Caution. Future.

How do peo­ple cope with change? In Vir­ginia Satir’s Change Mod­el, the phase of chaos and uncer­tain­ty is cru­cial. This is where the seed for the new and bet­ter sta­tus quo lies, pro­vid­ed that it is pos­si­ble to exper­i­ment with the new and inte­grate it prof­itably on the basis of a feel­ing of psy­cho­log­i­cal safe­ty. This can be well observed at the moment with the top­ic of the home office. 

Just Sitting Here

What do humans do when they do noth­ing? They think about their social life. So what hap­pens when all idle­ness is more and more clev­er­ly sup­pressed by the atten­tion econ­o­my and its apps on the smart­phone? About the anti­so­cial side effects of the unin­ter­rupt­ed dis­trac­tion through social media.

Leading with Trust

Trust is the foun­da­tion of mod­ern lead­er­ship. Vol­un­tar­i­ly and with all our heart we only fol­low whom we trust. Frances Frei and Anne Mor­riss describe three dri­vers for trust: log­ic, authen­tic­i­ty and empathy. 

Leadership Creates Safety

Trust and coop­er­a­tion emerge in a cli­mate of psy­cho­log­i­cal safe­ty. Where, con­verse­ly, com­pe­ti­tion and fear have been the pre­dom­i­nant themes, strong uni­ty can­not be expect­ed in a crisis.

The Five Pillars of Well-Being

In which envi­ron­ment do peo­ple flour­ish and what makes them with­er? And what essen­tial cat­e­gories are there, any­way, to influ­ence this process. Where can lead­er­ship exert its influ­ence? The PERMA mod­el by psy­chol­o­gist Mar­tin Selig­man offers some very good answers.

The Transformation Devours Its Children

COVID-19 is a touch­stone for agili­ty and new work. The cri­sis reveals the true cul­ture of the orga­ni­za­tion unvar­nished. Quite a few bean­bags and foos­ball tables now turn out to be “lip­stick on the pig”, a naive car­go cult at best and the delib­er­ate decep­tion of a Potemkin vil­lage at worst.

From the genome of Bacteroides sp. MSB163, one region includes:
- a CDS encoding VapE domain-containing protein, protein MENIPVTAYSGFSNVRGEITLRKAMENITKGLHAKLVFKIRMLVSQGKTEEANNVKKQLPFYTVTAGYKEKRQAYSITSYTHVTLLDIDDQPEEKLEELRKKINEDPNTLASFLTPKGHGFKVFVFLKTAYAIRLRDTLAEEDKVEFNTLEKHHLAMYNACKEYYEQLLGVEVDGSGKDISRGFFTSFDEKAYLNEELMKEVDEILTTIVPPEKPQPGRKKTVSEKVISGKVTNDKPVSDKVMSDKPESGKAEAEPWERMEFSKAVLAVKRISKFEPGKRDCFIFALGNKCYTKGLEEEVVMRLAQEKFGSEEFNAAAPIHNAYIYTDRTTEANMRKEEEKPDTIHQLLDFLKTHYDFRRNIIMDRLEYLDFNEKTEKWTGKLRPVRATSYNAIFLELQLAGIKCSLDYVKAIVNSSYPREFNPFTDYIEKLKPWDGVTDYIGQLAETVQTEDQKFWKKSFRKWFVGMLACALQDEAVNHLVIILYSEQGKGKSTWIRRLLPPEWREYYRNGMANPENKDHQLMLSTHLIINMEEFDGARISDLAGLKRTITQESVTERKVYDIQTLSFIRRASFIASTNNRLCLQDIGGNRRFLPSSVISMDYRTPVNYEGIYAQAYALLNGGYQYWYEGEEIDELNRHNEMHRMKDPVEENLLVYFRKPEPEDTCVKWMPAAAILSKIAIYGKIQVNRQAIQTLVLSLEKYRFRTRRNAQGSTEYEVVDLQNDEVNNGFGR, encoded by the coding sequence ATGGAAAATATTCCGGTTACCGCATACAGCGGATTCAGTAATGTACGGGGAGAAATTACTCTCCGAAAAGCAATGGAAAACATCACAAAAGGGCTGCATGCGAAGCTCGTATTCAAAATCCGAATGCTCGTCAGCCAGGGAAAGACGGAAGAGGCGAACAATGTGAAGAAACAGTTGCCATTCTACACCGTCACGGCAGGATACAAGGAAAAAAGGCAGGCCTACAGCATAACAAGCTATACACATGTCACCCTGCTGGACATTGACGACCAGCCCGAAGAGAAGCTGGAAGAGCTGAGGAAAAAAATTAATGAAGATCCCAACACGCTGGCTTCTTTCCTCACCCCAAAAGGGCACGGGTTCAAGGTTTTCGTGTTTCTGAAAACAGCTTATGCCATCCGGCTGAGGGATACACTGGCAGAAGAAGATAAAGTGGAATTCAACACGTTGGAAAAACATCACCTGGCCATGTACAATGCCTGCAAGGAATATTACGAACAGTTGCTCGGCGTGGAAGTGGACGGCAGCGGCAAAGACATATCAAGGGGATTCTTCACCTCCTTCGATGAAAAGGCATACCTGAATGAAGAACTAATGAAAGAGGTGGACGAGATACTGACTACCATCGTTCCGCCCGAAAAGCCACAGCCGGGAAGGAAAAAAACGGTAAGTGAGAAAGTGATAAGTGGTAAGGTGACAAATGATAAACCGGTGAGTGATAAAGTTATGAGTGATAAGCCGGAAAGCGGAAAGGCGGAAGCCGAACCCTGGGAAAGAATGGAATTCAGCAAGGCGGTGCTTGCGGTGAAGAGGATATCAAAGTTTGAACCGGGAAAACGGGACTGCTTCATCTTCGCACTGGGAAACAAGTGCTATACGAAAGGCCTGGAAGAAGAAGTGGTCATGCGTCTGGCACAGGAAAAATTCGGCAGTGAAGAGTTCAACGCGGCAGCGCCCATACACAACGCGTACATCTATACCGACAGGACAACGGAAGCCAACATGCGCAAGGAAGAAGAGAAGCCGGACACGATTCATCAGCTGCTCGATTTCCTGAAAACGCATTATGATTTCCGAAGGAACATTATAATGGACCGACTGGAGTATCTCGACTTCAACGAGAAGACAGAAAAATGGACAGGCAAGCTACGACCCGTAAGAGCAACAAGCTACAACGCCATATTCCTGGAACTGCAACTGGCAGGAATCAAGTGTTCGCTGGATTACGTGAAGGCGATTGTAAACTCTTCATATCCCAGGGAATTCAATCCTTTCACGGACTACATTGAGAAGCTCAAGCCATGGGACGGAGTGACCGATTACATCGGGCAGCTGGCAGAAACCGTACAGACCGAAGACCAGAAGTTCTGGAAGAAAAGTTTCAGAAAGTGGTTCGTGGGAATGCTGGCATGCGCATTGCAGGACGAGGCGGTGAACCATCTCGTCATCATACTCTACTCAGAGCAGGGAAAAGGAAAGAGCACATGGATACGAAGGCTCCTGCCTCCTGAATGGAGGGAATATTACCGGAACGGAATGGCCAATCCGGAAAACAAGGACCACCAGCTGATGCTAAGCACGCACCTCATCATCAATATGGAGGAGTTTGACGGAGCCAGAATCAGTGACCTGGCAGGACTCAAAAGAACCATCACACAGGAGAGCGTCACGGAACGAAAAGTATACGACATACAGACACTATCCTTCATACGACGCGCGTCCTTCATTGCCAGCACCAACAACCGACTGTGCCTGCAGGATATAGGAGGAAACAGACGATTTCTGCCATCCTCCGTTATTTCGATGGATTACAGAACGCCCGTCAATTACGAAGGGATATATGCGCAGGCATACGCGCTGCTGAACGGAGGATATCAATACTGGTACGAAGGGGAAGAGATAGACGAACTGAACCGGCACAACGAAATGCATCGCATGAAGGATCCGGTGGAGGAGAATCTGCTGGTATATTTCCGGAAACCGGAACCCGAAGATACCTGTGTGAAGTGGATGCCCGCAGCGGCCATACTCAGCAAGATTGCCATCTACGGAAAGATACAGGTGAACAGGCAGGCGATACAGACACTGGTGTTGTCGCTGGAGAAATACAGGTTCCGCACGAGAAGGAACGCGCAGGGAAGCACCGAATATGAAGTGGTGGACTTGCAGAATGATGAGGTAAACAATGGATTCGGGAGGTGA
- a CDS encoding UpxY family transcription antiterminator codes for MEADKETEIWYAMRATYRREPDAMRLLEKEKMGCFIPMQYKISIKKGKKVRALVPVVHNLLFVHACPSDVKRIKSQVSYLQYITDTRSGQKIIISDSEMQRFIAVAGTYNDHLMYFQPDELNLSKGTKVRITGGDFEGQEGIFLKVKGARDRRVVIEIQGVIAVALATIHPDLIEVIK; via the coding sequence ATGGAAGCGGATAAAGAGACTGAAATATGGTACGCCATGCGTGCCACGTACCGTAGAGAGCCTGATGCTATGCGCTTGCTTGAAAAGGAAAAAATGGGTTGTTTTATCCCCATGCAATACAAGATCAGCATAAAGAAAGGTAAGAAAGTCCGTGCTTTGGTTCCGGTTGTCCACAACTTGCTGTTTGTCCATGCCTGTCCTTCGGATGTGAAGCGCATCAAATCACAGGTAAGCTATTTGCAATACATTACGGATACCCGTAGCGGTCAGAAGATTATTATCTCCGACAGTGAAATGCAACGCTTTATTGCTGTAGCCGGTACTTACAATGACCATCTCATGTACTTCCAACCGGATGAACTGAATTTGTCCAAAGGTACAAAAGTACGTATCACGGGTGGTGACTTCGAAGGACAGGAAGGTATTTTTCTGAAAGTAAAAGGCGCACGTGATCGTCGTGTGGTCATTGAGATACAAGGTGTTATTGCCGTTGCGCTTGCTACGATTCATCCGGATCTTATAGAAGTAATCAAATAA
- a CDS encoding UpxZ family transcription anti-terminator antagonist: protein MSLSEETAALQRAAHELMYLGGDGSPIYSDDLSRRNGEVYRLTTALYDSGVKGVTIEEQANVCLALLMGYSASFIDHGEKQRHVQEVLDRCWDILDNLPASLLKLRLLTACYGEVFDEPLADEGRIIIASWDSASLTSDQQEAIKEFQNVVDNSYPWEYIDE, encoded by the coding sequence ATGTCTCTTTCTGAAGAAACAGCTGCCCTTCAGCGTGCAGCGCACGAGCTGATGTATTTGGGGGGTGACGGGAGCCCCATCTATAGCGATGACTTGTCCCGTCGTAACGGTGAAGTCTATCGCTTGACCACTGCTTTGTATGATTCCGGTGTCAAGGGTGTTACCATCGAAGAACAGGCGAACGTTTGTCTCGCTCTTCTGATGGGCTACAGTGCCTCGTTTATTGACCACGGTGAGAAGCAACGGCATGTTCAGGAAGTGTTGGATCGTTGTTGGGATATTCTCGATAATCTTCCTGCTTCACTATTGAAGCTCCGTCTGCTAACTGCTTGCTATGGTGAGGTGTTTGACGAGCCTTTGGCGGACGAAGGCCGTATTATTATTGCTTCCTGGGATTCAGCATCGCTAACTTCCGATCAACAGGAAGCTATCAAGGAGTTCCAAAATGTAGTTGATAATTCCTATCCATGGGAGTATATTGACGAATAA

The Myth of Short Ways

Spa­tial prox­im­i­ty allows short ways and effi­cient coor­di­na­tion. This nar­ra­tive of the cult of pres­ence sounds plau­si­ble, but it is not true — espe­cial­ly not in large organizations.

Purpose and Trust in Crisis

Remote work and lead­er­ship at a dis­tance is based on pur­pose and trust. Where these are miss­ing, the coro­na cri­sis becomes a cri­sis of pur­pose and trust. One can learn from this — or reboot the pre­vi­ous oper­at­ing sys­tem of the orga­ni­za­tion as quick­ly as possible.

Blog Parade #remoteworks

After weeks of dis­trib­uted coop­er­a­tion it is time to draw a bal­ance. This blog parade is itself an exer­cise in dis­trib­uted asyn­chro­nous col­lab­o­ra­tion, a vir­tu­al ret­ro­spec­tive to reflect on the oppor­tu­ni­ties and lim­i­ta­tions of home office and remote work, in order to iden­ti­fy suc­cess fac­tors and pre­vent us from falling back into the old rut.